Infertility can be caused by a real mixture of factors.
If you’re struggling to get pregnant it’s worth investigating whether a few simple lifestyle changes could help. Here we bring you a list of common causes for men and women and ideas for turning things around.
At a glance
- Smoking can affect egg quality
- Severe stress can affect ovulation and sperm production
- A few lifestyle changes can boost your chances of conceiving
Finding the cause
Infertility can be caused by many different things. And for 25% of couples – maddeningly - doctors are never able to pinpoint the cause. Here’s an overview of the most common lifestyle issues that reduce fertility in men and women. The good news is – you can tackle most of these with a few simple lifestyle changes.
Find a healthy weight
Getting you both to a healthy weight will really make a difference. If women have a BMI of 29 or more, (NHS body mass index calculator) or excess oestrogen (a female sex hormone) gets stored in your body fat cells, causing hormone imbalances that reduce ovulation. But the good news is, losing just 5-10 per cent of your body weight can trigger ovulation again. Being underweight is also bad for your fertility – half of women with a BMI of 19 or less suffer from irregular periods.
It’s the same with men too. If they’re overweight, the male hormone testosterone can convert to the female sex hormone oestrogen, reducing the sperm count. And men with a BMI of less than 20 also have lower sperm counts. So it’s best if you can both hit the middle ground.
Sexually transmitted infections (STIs)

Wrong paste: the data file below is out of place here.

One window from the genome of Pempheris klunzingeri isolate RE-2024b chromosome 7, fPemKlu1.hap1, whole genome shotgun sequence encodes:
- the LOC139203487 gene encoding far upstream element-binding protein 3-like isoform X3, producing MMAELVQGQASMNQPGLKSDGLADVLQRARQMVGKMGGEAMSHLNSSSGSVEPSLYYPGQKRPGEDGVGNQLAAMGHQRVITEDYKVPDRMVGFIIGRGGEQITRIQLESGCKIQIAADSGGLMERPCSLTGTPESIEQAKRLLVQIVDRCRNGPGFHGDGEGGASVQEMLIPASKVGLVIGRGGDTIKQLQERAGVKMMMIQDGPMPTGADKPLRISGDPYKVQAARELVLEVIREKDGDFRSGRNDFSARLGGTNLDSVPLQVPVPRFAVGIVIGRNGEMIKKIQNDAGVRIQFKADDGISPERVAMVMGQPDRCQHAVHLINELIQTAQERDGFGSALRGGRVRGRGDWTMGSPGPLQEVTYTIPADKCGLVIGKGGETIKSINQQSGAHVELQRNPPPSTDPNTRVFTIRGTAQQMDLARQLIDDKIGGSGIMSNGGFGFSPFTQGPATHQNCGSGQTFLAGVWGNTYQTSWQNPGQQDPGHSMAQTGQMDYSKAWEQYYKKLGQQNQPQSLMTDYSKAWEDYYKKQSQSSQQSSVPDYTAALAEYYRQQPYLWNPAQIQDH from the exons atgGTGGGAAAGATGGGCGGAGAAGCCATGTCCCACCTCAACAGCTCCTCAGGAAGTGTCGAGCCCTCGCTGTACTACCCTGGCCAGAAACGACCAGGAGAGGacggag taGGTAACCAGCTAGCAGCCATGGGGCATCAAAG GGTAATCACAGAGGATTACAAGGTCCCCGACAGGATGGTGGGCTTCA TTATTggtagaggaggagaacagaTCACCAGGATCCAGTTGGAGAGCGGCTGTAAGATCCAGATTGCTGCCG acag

Several STIs can cause infertility. For example, chlamydia can damage the fallopian tubes in women, and cause swelling and tenderness of the scrotum (the pouch containing the testes) in men. So it’s worth getting checked out.
We know it’s not easy to quit smoking, but it’s worth it. Smoking can affect egg quality and is one of main causes of low birth weight babies. It also brings the menopause forward and damages the ovaries too. Men need to quit too – smoking affects sperm quality and quantity.
Avoid occupational and environmental hazards
Exposure to certain pesticides, metals, and solvents can affect fertility in both men and women - so have a think about ways you can avoid problematic things like this.
If you or your partner are feeling stressed, sex is often the first thing to suffer – which isn’t great when you’re trying to conceive. Having sex two or three times a week is ideal.
Severe stress may also affect female ovulation and limit sperm production. So if either of you is feeling stressed, try and fit in some serious relaxing, take a break to do things you enjoy and exercise - it will all help.
Finding a solution
Identifying the cause can certainly bring you closer to finding a solution. Hopefully a few easy lifestyle changes like these will boost your chances of conceiving. If you’re concerned, have a chat with your doctor, or fertility expert, to see if you think any infertility issues specific to men or women could be causing you problems.
If you’ve been trying to get pregnant for a while, fertility treatments help hundreds of couples get pregnant every year.